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congress reporter, kathleen hunter. also joining us is patrick armstrong, who will stay with us for the hour. let's start with you. what was the press conference like yesterday? what does it mean for the gop? >> this is certainly a potential rallying point for republicans, who have been really divided over, you know, trump's response to the charlottesville incident. i think that we saw paul ryan doing a townhall after the president's remarks. the applauded the president. there has been a lot of widespread calling on the republicans. is definitely, when it comes to establishment republicans and republicans in congress, this is potentially a rallying point, but the interesting factor to watch is from the breitbarts of the world, the more conservative wing of the party that tends to
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be more isolationist which was happy with donald trump's "america first," "we won't be doing nationbuilding," they were happy with that rhetoric during his inaugural speech. this is a dramatic departure from the. i think that will spark backlash we are already seeing from that faction of the party. francine: you mentioned paul ryan, the house speaker. speaking during a cnn townhall event, ryan said the president should have handled the charlottesville incident differently. >> he messed up on tuesday. he was right on monday and he was right about one hour ago. >> when he was reading from a prompter? francine: does the president need to apologize, loror is he more on track? >> the odds of the president apologized are probably pretty slim. we are seeing an effort my the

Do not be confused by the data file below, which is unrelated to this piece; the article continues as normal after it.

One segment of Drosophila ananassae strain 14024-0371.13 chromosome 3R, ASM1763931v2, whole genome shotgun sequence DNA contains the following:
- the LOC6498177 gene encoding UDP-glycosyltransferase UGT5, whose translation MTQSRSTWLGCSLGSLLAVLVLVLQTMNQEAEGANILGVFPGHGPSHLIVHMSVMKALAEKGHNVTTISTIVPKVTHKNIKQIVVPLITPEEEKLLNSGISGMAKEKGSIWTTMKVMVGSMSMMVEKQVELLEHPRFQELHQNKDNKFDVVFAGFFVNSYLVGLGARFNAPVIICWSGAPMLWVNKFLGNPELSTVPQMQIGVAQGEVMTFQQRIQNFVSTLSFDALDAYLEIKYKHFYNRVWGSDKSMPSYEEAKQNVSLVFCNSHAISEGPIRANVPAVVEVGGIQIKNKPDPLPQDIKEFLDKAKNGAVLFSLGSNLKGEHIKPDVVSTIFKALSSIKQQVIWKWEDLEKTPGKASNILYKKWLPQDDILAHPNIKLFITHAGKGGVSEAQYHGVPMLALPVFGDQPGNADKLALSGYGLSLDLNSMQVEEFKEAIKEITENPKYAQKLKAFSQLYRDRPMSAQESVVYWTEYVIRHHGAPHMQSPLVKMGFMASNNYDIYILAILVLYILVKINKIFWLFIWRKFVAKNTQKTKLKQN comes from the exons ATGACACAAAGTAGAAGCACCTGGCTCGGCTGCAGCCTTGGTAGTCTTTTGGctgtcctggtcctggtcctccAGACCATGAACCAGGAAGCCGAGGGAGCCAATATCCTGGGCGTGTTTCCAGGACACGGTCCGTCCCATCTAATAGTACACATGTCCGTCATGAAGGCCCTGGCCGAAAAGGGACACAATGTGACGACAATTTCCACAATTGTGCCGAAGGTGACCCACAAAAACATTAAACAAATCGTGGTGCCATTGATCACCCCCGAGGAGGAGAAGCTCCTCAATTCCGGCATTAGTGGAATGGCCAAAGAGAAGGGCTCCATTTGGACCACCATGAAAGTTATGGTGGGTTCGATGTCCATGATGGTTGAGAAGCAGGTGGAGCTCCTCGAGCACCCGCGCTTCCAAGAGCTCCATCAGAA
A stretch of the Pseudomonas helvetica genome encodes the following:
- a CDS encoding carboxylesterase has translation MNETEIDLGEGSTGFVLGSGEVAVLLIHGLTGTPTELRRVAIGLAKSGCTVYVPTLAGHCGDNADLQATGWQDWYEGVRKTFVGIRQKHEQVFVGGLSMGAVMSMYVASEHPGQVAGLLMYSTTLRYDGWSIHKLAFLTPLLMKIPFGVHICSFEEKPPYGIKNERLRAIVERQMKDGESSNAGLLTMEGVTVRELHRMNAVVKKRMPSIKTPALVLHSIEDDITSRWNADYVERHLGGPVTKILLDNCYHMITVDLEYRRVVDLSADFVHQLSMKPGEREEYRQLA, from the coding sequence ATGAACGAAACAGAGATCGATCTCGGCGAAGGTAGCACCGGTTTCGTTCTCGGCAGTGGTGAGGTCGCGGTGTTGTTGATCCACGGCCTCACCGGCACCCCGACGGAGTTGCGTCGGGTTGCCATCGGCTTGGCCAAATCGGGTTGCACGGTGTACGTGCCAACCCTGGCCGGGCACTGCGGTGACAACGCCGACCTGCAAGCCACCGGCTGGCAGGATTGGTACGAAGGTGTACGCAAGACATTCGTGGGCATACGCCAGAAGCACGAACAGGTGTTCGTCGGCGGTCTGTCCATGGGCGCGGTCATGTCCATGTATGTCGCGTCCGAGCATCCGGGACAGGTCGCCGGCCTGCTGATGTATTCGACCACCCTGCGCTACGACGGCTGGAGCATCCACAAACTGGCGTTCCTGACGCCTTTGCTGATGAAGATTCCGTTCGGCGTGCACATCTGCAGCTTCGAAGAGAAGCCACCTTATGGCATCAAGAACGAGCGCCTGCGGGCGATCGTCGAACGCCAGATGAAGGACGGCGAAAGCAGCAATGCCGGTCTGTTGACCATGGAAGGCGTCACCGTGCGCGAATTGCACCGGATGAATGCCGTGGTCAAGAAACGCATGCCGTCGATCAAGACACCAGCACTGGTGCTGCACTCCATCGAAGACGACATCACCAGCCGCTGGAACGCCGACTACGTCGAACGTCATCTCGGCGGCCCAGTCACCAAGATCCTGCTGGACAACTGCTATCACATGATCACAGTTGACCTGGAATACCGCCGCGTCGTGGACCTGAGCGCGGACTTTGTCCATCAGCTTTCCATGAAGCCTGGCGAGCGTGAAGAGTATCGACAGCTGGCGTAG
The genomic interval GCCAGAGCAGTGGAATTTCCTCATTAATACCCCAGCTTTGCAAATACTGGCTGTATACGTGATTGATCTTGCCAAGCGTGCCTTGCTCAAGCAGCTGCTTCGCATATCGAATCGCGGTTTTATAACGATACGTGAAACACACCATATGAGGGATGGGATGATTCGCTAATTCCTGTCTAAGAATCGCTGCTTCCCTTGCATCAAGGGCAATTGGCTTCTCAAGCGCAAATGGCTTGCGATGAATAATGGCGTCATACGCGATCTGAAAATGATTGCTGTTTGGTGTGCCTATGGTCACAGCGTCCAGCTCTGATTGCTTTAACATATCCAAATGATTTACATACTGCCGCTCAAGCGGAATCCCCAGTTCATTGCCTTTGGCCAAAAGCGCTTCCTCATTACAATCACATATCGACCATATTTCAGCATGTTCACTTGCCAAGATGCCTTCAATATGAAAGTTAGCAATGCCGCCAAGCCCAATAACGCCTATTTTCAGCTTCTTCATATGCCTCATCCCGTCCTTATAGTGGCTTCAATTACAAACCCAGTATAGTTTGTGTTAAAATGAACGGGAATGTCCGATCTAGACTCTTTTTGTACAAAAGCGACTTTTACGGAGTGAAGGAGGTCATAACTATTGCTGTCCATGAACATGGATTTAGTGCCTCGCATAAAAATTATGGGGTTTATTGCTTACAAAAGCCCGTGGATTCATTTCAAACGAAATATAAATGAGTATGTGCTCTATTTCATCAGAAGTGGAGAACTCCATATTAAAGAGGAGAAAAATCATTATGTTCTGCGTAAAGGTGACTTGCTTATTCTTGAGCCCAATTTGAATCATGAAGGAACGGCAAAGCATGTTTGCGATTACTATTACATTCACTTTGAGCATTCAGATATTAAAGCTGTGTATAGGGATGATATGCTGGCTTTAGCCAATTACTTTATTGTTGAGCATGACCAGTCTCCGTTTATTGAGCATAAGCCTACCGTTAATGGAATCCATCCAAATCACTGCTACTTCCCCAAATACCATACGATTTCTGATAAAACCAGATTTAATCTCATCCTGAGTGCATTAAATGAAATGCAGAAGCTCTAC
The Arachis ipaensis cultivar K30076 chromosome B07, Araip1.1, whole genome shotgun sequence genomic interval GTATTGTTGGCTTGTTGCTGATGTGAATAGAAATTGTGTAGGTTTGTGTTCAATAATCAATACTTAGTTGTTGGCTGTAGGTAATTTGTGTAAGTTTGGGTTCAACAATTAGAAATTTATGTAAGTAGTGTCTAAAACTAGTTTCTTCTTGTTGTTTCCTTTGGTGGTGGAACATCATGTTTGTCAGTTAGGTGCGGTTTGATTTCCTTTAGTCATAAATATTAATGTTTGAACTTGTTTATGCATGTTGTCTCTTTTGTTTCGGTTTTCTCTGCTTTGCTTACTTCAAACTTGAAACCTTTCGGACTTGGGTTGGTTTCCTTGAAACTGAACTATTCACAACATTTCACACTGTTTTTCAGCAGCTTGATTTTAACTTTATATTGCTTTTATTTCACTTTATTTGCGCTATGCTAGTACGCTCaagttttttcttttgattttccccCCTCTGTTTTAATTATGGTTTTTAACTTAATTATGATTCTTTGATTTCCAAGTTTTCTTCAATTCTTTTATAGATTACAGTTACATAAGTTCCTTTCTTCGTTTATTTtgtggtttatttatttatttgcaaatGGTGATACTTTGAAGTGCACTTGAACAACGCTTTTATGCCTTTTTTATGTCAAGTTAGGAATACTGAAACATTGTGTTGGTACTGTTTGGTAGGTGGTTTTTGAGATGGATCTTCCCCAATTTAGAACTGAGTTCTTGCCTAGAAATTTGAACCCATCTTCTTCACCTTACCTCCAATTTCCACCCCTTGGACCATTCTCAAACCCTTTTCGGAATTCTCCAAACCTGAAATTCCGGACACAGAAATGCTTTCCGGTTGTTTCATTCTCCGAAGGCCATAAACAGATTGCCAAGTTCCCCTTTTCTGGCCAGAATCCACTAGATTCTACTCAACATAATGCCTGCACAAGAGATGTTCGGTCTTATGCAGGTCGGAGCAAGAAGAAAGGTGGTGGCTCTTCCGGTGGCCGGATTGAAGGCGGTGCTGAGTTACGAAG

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white house to change the conversation to make it more about foreign policy, the president, and other domestic issues. the president will be going to arizona and talking about immigration down there. that is another potential issue where we could see him trying to rally support among the republicans, where that support has been lacking since the charlottesville comments. it is wroth -- it is worth noting, with paul ryan, this is one of the many statements he has made about his handling of the charlottesville incident. each time he talks about it, it seems his comments are getting stronger, but still, some would say, maybe not strong enough. this is the first time he has said something as strong as "trump has messed up," but there are many, in the republican party and outside, that would like them to issue stronger statements. francine: charlottesville cost
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trump some significant support and it seems some have not given him overnight. the goldman sachs ceo tweeted, wish the moon was not the only thing casting a shadow across the country. one, wet trhough will get through the other. kathleen hunter stays with us. when you look at this, what does it mean for the ability to get tax reforms? what will he look for, as to indications? >> he will need a sustained period where he does stay on message, where he does not create sideshows, where he is fighting the media. give then message will markets confidence that there is potential that we could get something through. his popularity ratings being so low, it is easy for the republican matters for not supporting what he does to talk out. if he stays on script, it is